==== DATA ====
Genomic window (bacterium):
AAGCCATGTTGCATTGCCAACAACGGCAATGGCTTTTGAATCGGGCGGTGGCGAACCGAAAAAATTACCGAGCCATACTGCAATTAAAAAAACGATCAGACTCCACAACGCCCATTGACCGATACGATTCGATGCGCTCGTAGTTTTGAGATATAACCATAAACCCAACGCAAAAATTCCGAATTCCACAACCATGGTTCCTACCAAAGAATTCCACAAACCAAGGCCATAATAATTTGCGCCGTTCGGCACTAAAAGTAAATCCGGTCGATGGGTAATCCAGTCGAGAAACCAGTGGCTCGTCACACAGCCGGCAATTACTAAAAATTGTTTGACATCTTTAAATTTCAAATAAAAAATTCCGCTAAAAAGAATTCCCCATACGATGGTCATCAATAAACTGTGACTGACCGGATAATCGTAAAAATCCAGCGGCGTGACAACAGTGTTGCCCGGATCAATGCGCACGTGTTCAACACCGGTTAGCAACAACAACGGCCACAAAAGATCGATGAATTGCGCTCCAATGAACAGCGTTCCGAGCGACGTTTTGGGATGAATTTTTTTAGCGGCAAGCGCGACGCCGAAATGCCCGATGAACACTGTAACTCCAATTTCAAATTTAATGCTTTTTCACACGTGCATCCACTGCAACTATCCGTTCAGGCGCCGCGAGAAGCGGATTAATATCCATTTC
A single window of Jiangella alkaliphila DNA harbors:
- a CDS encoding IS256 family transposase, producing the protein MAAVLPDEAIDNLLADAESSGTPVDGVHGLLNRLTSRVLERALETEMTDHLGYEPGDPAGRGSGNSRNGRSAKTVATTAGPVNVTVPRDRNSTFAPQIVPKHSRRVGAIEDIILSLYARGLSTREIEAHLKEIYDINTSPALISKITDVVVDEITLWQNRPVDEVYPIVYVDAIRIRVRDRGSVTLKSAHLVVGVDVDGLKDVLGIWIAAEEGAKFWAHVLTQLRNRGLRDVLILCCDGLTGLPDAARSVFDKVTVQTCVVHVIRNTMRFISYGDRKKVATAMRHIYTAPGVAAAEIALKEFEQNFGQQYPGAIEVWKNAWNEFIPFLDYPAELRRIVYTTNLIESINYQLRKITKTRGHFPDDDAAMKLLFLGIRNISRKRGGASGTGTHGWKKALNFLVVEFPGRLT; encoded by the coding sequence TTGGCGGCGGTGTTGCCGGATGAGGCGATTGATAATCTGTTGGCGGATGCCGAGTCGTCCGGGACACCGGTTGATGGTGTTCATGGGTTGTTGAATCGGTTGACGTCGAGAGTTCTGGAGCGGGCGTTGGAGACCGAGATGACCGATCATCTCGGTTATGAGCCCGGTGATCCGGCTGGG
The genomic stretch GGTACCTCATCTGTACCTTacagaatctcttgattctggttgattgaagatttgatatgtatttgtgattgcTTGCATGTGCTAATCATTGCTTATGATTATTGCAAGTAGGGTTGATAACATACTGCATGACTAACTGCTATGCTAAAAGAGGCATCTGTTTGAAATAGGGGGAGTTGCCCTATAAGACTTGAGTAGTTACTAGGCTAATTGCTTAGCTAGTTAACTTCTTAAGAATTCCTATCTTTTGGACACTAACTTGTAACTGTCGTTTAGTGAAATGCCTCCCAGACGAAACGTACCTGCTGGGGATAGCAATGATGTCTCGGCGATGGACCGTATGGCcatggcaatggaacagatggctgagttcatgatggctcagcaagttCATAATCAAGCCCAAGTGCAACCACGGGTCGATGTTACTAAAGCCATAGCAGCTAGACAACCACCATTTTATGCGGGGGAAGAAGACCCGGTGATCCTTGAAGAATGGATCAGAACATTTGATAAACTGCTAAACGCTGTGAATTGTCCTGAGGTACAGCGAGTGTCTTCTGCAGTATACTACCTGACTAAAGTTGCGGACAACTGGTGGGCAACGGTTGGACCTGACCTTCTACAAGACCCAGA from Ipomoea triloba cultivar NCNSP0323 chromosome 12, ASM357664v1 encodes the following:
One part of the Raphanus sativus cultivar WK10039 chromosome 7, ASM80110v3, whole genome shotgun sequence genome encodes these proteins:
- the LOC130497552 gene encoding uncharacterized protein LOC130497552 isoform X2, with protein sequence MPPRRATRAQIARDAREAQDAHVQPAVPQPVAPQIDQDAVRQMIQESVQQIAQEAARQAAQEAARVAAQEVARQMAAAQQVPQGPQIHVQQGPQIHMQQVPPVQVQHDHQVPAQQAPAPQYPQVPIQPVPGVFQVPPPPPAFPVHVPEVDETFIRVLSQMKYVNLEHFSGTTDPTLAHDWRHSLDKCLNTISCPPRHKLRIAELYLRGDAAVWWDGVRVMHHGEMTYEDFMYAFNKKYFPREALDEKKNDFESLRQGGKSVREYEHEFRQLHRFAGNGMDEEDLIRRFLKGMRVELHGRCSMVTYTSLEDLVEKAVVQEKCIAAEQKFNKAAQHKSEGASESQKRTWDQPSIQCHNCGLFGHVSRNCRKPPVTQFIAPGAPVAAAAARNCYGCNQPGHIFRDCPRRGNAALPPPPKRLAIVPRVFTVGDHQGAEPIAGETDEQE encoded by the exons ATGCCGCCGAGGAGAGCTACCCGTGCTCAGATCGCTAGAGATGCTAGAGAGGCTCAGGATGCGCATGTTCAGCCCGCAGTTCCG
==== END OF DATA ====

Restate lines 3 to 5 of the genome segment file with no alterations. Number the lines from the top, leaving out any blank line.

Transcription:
A single window of Jiangella alkaliphila DNA harbors:
- a CDS encoding IS256 family transposase, producing the protein MAAVLPDEAIDNLLADAESSGTPVDGVHGLLNRLTSRVLERALETEMTDHLGYEPGDPAGRGSGNSRNGRSAKTVATTAGPVNVTVPRDRNSTFAPQIVPKHSRRVGAIEDIILSLYARGLSTREIEAHLKEIYDINTSPALISKITDVVVDEITLWQNRPVDEVYPIVYVDAIRIRVRDRGSVTLKSAHLVVGVDVDGLKDVLGIWIAAEEGAKFWAHVLTQLRNRGLRDVLILCCDGLTGLPDAARSVFDKVTVQTCVVHVIRNTMRFISYGDRKKVATAMRHIYTAPGVAAAEIALKEFEQNFGQQYPGAIEVWKNAWNEFIPFLDYPAELRRIVYTTNLIESINYQLRKITKTRGHFPDDDAAMKLLFLGIRNISRKRGGASGTGTHGWKKALNFLVVEFPGRLT; encoded by the coding sequence TTGGCGGCGGTGTTGCCGGATGAGGCGATTGATAATCTGTTGGCGGATGCCGAGTCGTCCGGGACACCGGTTGATGGTGTTCATGGGTTGTTGAATCGGTTGACGTCGAGAGTTCTGGAGCGGGCGTTGGAGACCGAGATGACCGATCATCTCGGTTATGAGCCCGGTGATCCGGCTGGG
The genomic stretch GGTACCTCATCTGTACCTTacagaatctcttgattctggttgattgaagatttgatatgtatttgtgattgcTTGCATGTGCTAATCATTGCTTATGATTATTGCAAGTAGGGTTGATAACATACTGCATGACTAACTGCTATGCTAAAAGAGGCATCTGTTTGAAATAGGGGGAGTTGCCCTATAAGACTTGAGTAGTTACTAGGCTAATTGCTTAGCTAGTTAACTTCTTAAGAATTCCTATCTTTTGGACACTAACTTGTAACTGTCGTTTAGTGAAATGCCTCCCAGACGAAACGTACCTGCTGGGGATAGCAATGATGTCTCGGCGATGGACCGTATGGCcatggcaatggaacagatggctgagttcatgatggctcagcaagttCATAATCAAGCCCAAGTGCAACCACGGGTCGATGTTACTAAAGCCATAGCAGCTAGACAACCACCATTTTATGCGGGGGAAGAAGACCCGGTGATCCTTGAAGAATGGATCAGAACATTTGATAAACTGCTAAACGCTGTGAATTGTCCTGAGGTACAGCGAGTGTCTTCTGCAGTATACTACCTGACTAAAGTTGCGGACAACTGGTGGGCAACGGTTGGACCTGACCTTCTACAAGACCCAGA from Ipomoea triloba cultivar NCNSP0323 chromosome 12, ASM357664v1 encodes the following: